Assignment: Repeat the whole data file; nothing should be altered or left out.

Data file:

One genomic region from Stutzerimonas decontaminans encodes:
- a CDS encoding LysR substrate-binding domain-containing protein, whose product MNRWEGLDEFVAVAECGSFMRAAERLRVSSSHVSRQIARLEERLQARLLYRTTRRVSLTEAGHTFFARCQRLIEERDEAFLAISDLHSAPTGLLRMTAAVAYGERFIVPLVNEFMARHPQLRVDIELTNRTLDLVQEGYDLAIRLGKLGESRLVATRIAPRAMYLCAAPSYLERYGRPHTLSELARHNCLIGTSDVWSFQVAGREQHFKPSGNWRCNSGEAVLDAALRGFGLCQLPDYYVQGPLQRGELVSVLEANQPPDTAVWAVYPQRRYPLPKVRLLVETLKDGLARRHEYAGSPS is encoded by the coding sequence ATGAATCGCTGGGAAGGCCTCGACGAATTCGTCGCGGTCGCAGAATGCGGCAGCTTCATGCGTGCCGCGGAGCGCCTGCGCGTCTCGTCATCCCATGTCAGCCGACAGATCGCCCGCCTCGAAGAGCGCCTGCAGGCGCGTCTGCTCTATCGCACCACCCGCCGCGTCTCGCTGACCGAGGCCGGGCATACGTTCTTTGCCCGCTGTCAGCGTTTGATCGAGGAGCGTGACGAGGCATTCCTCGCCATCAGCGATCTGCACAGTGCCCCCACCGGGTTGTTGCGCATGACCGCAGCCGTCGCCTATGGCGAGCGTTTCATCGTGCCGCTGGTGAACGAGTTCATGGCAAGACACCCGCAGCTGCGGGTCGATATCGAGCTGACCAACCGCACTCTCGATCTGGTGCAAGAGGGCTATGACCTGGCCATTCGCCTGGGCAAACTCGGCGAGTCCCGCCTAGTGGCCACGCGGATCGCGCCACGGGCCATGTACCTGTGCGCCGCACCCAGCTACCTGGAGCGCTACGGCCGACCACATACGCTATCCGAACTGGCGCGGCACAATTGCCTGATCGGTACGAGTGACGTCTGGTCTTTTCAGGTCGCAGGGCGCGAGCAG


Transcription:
One genomic region from Stutzerimonas decontaminans encodes:
- a CDS encoding LysR substrate-binding domain-containing protein, whose product MNRWEGLDEFVAVAECGSFMRAAERLRVSSSHVSRQIARLEERLQARLLYRTTRRVSLTEAGHTFFARCQRLIEERDEAFLAISDLHSAPTGLLRMTAAVAYGERFIVPLVNEFMARHPQLRVDIELTNRTLDLVQEGYDLAIRLGKLGESRLVATRIAPRAMYLCAAPSYLERYGRPHTLSELARHNCLIGTSDVWSFQVAGREQHFKPSGNWRCNSGEAVLDAALRGFGLCQLPDYYVQGPLQRGELVSVLEANQPPDTAVWAVYPQRRYPLPKVRLLVETLKDGLARRHEYAGSPS is encoded by the coding sequence ATGAATCGCTGGGAAGGCCTCGACGAATTCGTCGCGGTCGCAGAATGCGGCAGCTTCATGCGTGCCGCGGAGCGCCTGCGCGTCTCGTCATCCCATGTCAGCCGACAGATCGCCCGCCTCGAAGAGCGCCTGCAGGCGCGTCTGCTCTATCGCACCACCCGCCGCGTCTCGCTGACCGAGGCCGGGCATACGTTCTTTGCCCGCTGTCAGCGTTTGATCGAGGAGCGTGACGAGGCATTCCTCGCCATCAGCGATCTGCACAGTGCCCCCACCGGGTTGTTGCGCATGACCGCAGCCGTCGCCTATGGCGAGCGTTTCATCGTGCCGCTGGTGAACGAGTTCATGGCAAGACACCCGCAGCTGCGGGTCGATATCGAGCTGACCAACCGCACTCTCGATCTGGTGCAAGAGGGCTATGACCTGGCCATTCGCCTGGGCAAACTCGGCGAGTCCCGCCTAGTGGCCACGCGGATCGCGCCACGGGCCATGTACCTGTGCGCCGCACCCAGCTACCTGGAGCGCTACGGCCGACCACATACGCTATCCGAACTGGCGCGGCACAATTGCCTGATCGGTACGAGTGACGTCTGGTCTTTTCAGGTCGCAGGGCGCGAGCAG